On the verbal communication side, I’ll cut straight to my favorite. My absolute favorite thing to observe for when somebody is communicating to me is if they start saying a word, cut themselves off in the middle of the word, and replace it with a different word in the same sentence. So, as an example, if I’m having a conversation, let’s say, I’m talking to…or I have one of my employees talking to me, another manager is talking to me, and she comes up to me and says, “At this point, I’m really just af– well, I believe that my team is concerned at this point that their ability to be successful is limited with the resources they don’t currently have, or limited by the resources they don’t currently have.”

So, the word she stopped herself from saying is afraid. So, now when I hear her cut that word off, talking about intelligence, I can now be reasonably confident that she is afraid, that she doesn’t want me to know that she’s afraid, that she is now using how her team feels in this situation as a way to likely save face and communicate how she feels in this situation, and she’s going through an impression management exercise, which tells me that my presence in this conversation is generating some stress for her based on some potential consequences that could be real and perceived.

So, I can gather all of that intelligence just by catching somebody replace a word or stop a word midstream, change the word, and keep talking. There are other examples, I’d be happy to give you different things I listen for as well, but, for me, that is, from a verbal communication standpoint, often the single biggest thing that gives me the most intelligence right away.

Pete Mockaitis
Well, yes, that’s lovely. I’ve never thought to pay a lot of attention to that, and now I do. So, transformation accomplished. Thank you, Michael.

Michael Reddington
You’re welcome.

Pete Mockaitis
Yeah, lay some more on us. What else are you looking for?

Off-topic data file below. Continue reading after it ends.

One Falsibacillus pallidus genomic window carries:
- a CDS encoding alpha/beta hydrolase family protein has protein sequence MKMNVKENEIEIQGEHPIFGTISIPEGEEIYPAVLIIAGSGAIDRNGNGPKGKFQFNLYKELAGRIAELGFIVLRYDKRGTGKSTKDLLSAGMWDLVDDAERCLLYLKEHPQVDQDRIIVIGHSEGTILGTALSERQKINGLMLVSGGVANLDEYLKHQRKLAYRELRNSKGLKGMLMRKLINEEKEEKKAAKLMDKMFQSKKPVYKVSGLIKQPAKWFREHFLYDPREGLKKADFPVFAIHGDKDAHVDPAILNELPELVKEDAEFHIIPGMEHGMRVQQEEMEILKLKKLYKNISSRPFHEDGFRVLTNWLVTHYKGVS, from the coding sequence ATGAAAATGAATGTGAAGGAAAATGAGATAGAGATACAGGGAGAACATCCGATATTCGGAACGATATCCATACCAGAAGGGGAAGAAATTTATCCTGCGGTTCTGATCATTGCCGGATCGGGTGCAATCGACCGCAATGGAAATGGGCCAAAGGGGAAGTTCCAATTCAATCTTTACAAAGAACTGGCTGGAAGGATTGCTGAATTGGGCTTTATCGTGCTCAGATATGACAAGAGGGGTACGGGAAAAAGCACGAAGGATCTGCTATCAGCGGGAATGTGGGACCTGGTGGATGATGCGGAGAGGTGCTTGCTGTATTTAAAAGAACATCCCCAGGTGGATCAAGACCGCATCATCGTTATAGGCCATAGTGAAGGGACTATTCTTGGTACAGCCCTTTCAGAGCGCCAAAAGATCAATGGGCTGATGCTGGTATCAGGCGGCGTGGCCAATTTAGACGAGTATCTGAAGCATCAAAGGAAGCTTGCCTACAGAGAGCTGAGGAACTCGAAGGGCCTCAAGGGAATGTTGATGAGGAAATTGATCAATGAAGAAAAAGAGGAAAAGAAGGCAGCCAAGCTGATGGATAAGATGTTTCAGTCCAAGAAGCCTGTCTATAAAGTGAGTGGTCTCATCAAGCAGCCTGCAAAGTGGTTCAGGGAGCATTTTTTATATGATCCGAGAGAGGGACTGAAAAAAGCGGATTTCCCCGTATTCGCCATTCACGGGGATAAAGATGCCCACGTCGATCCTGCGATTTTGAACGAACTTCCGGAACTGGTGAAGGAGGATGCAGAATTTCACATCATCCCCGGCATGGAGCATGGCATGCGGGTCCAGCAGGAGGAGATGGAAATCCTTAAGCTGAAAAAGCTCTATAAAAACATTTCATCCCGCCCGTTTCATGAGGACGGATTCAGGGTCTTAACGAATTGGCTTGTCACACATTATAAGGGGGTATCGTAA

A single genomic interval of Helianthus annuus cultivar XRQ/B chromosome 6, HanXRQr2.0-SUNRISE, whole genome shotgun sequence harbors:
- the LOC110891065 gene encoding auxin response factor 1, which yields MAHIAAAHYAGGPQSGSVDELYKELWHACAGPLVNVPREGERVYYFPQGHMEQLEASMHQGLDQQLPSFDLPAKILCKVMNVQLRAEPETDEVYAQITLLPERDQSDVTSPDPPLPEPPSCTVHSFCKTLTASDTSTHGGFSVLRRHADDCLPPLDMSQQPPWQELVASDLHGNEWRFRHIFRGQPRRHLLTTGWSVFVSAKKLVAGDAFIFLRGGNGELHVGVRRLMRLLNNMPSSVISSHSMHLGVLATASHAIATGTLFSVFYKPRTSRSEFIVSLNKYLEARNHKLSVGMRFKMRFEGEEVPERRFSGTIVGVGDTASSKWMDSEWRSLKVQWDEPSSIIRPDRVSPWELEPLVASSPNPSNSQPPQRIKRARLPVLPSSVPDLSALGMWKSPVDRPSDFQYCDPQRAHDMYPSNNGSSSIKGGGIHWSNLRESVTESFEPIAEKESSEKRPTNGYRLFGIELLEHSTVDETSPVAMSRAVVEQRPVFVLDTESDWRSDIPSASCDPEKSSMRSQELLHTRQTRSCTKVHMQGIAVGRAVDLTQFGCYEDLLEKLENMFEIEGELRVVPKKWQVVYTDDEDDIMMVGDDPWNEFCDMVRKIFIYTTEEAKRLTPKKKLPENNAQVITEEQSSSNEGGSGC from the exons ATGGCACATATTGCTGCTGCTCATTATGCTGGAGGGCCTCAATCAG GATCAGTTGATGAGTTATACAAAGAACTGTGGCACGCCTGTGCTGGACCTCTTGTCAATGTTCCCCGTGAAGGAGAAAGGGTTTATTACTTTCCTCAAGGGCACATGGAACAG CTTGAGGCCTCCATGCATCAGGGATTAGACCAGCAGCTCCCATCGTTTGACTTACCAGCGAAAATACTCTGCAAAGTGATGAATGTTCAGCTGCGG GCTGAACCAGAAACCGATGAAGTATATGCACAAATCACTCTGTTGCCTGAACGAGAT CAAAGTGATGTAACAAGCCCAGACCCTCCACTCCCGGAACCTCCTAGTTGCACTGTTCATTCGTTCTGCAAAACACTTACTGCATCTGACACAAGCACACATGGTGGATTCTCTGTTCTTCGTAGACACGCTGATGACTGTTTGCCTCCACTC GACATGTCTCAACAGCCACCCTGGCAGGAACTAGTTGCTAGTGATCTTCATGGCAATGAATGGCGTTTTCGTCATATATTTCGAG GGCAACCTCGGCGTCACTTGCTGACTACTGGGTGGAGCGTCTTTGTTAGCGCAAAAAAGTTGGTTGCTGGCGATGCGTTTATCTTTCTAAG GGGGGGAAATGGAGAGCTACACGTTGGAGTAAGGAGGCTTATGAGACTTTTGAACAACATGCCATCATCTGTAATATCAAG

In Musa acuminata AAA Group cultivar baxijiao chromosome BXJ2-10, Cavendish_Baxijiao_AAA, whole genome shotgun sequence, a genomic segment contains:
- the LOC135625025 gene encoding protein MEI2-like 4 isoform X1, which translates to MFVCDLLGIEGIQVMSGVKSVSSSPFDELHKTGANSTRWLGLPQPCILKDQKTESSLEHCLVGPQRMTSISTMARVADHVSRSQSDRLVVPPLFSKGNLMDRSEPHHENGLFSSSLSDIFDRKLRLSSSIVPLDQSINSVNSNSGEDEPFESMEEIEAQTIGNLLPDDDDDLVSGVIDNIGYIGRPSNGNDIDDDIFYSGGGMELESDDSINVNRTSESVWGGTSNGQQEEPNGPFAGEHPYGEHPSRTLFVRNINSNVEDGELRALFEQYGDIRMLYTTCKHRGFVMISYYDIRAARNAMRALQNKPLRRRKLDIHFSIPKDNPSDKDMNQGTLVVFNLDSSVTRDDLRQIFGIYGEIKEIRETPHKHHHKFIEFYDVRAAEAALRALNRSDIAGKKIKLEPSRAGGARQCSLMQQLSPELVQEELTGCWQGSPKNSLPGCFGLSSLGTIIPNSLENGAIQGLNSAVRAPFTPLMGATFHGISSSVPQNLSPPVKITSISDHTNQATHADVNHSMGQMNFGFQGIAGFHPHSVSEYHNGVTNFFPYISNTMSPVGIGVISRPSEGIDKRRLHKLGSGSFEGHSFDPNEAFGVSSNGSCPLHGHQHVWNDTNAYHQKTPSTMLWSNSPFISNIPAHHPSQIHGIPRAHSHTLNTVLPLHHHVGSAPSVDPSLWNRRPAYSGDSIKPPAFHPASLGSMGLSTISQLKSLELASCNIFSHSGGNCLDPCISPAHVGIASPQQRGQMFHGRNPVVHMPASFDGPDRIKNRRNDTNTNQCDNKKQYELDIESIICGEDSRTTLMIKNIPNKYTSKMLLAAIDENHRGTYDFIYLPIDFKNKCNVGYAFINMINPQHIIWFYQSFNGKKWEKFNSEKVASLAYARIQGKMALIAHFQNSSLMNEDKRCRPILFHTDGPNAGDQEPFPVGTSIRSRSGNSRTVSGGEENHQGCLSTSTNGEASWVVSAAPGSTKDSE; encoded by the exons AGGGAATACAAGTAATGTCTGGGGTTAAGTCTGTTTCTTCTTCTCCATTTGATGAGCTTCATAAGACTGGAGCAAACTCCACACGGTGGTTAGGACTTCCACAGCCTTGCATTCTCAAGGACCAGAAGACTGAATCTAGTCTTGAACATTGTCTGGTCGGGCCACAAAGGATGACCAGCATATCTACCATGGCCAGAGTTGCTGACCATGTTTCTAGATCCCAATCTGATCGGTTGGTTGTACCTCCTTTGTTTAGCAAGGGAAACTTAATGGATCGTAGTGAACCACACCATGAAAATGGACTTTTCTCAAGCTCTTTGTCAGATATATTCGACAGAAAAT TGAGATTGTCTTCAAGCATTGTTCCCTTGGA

Michael Reddington
From a general standpoint, I’m looking for changes in their speed of delivery, how loud or soft they talk, any pauses. Does the pause fit the question? That’s another big one. I’m not so worried about if somebody has a long pause or a short pause. I care, “Does the pause fit the question?” If I ask somebody a question they really should have to think about and they give me a quick answer, they either prepared in advance, they’re blowing me off, or they don’t have the answer.

If, on the other hand, I ask somebody a question that they should have a really quick answer to, and, instead, they take a long time to think about it, “Well, why are they taking so long to think about this answer when it’s something that they should have off the top of their head?” So, it’s not so much “Is it a short pause or a long pause?” It’s, “Does the pause fit the question?”

And the same thing is true with tone of voice. Does the tone match the message? If somebody is portraying a confident message but it has a questioning tone, they’re probably not as confident as they’re portraying. So, I’m sure there are international listeners to this program, so what I’m about to say is going to be geared a little bit towards American English.

If I hear a question mark where a period should be at the end of a sentence, instead of saying, “Yes, I can do it,” it’s, “Yeah, I can do it?” they have that spike at the end of that question mark, I would never go as far as to say they’re lying. I would go as far as to say one of two other alternatives or more likely. One, they’re not as confident as they’re trying to portray that they can do it, or, two, they’re testing us to see if we believe that they can do it. So, that would be another one I listen for there.

Pronoun usage is another big one. Often, if people are trying to distance themselves from responsibility, the pronouns will change in their statements. So, if I get a lot of us-es and we’s in the beginning, and then a lot of them and they’s when the unfortunate part of the situation happened, that could be an indication that they’re distancing themselves. The reverse could be true as well. They could start with a lot of they’s and them’s and then later on, start slipping in some we’s and us-es, which could be an indication that they’re more involved than they were letting on.

Same thing is true with tense changes. If the tense changes in somebody’s story, past tense, present tense, if they go back and forth, that can be an indication. Really, as I pick up on these things and more, what I’m consistently listening for is something that you mentioned earlier, which is the opportunity to help somebody save face. And when Joe talked about not trying to catch people lying, there’s little to no benefit in that, really, what we should be listening to is “How or why is somebody trying to help themselves save face?” and then how do we go about that.